Will environmental issues finally bask in the electoral limelight? If events across some of the major Indian cities in the past few years are to go by, it is definitely the time for green issues to shine. The environmental issues plaguing the internet-savvy electorate as well as the poor sections of these major cities may finally become an integral part of the election discourse.
Over the past year, the national capital has garnered the most attention for environmental issues, compared to other major cities in the country. Cleaning of the polluted river Yamuna, considered holy by Hindus, has been a campaign issue for political parties for over decades. But the limelight seems to have now shifted to the Central Government’s plan to axe over 16,500 trees in Delhi for the redevelopment of government colonies.
In June 2018, there was a much-publicised citizen protest against the move, with Delhi’s residents even going to court. It also resulted in a political slugfest between three major political parties of Delhi – the Aam Aadmi Party (AAP), the Bharatiya Janata Party (BJP) and the Indian National Congress. The AAP-led Delhi government also had a tiff with BJP-led government of India about who allowed the felling of such trees.
Though the cutting of trees is on hold for now it is expected to become a point of consideration for at least a section of Delhi’s voters.
Urban floods in Chennai and Mumbai, the water crisis in Shimla, forest fires in Dehradun, polluted lakes in Bengaluru, increasing human-wildlife conflict across India or campaign to save Mumbai’s Aarey forest area are apt examples of some of the issues that have caught the attention of media as well as the public. Such issues even forced political parties to take note of them and clarify their stand.
Is it something new?
An environmental issue gaining centre stage in media and public discourse is not a new thing. Over the past several decades there have been numerous instances of environmental issues being in the limelight but they were not an integral part of the election conversation. In some cases, even if they became an election subject they lost significance once the environmental issues were settled.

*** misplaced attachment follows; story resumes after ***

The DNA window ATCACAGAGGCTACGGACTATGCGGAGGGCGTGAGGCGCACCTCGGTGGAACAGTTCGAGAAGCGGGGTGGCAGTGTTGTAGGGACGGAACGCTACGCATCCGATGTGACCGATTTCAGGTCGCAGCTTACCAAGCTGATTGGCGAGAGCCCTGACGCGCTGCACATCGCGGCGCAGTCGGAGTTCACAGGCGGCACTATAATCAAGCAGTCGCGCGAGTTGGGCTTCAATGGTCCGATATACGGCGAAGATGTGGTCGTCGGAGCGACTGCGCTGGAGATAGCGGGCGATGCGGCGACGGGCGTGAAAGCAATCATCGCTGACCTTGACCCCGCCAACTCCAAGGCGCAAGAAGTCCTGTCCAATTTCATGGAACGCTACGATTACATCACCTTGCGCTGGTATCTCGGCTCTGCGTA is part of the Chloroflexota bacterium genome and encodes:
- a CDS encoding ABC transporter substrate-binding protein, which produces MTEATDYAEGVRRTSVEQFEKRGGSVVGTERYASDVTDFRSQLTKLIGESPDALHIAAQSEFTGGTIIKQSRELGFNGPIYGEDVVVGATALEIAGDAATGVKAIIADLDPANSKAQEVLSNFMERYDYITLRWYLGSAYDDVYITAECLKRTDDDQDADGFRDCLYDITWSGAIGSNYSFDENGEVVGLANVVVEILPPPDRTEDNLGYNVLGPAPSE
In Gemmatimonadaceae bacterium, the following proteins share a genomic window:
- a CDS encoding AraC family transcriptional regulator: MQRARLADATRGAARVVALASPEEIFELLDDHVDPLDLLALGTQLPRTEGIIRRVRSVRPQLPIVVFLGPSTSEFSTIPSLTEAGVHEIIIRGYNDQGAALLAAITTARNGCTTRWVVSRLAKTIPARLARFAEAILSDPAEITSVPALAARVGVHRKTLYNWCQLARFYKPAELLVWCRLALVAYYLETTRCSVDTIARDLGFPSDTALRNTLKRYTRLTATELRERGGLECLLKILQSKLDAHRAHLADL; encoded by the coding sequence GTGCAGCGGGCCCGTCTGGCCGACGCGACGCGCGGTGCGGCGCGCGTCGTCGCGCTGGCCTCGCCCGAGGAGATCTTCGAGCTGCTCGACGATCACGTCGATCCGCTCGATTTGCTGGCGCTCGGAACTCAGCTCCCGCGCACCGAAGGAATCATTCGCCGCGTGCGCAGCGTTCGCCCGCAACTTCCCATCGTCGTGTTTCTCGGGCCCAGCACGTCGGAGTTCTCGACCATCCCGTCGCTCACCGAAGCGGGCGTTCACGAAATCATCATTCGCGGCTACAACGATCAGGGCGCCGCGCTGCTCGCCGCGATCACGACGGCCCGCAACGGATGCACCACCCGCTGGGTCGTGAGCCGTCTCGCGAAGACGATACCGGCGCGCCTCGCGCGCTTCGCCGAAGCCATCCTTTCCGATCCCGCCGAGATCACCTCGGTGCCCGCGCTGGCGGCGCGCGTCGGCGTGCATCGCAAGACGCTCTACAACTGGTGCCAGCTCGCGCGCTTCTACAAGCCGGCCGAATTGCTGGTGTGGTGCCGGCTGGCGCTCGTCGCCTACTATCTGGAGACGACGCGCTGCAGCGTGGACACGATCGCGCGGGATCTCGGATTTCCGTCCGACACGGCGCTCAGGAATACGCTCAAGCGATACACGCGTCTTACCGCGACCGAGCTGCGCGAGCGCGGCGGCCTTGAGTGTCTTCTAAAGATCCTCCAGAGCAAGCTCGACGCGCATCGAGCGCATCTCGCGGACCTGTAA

Environment has been a part of the manifestos of other major national parties too in the last few years. For instance, the 2014 manifesto of the Congress also had several environment protection related promises including cleaning of River Ganga.
Will environmental issues gain centre stage in the 2019 election campaign?
So even as environmental issues keep cropping up in the media, public and sometimes political discourse, will they be a significant part of the 2019 election campaign?
“Yes, I believe they will be because I think pollution is an equal opportunity killer and doesn’t discriminate between rich and poor,” said Muhammad Khan, a Congress party spokesperson.
Picking up the trend early, in March 2018, Delhi Deputy Chief Minister Manish Sisodia presented a “green budget”.
“This is perhaps the first time that such a budgeting exercise has been attempted in the country where the impact of each department’s proposals to control pollution were studied in a scientific manner before making budgetary commitments,” Sisodia had said while presenting the 2018-19 budget of the government in the Delhi legislative assembly.
Will young and internet savvy Indians drive the green issues?
A significant section of India’s middle class, especially in urban and semi-urban areas, is active online – mainly on social media. There have been instances where the support or opposition of this social media generated pressure group, on issues concerning the environment, has had an impact on a policy.
For instance, the resistance to the central government’s housing redevelopment project in Delhi, which was to result in the axing of over 16,500 trees, started on social media platforms. As a result, citizens who first coordinated online, got together on the ground, protested and successfully approached courts to stop the project temporarily. With the young voters forming an important part of the total voters, it has also become hard for political parties to ignore their views.
Is it India’s Green Party moment?
Is the time ripe for the development of a Green Party in India like in some of the western European countries such as Germany, Sweden, Finland and the UK? A Green Party is a political party that looks at the development of society through the prism of environment protection.
But in India, basic facilities like water, electricity or even food are still a struggle for many and land up constituting a major part of election promises. So experts feel that it may be early for environmental issues to reflect in the form of a political party for elections.
“There are concerns among the middle class about the environment but they are only bothered or concerned about the environment when it is really serious and not a day-to-day basis,” said Sanjay Kumar, director at the Centre for the Study of Developing Societies. “On a day-to-day basis the Indian middle class living in urban areas or towns or metropolitan cities don’t care too much about the environment. Their concern is only limited to when they read something in the newspaper. Everybody thinks that someone else should be doing something about it,” he added, stressing it is not yet India’s Green Party moment.
“It is still at least 20 years away. It will take time for the environment to become an election issue in India,” he said.
By Mayank Aggarwal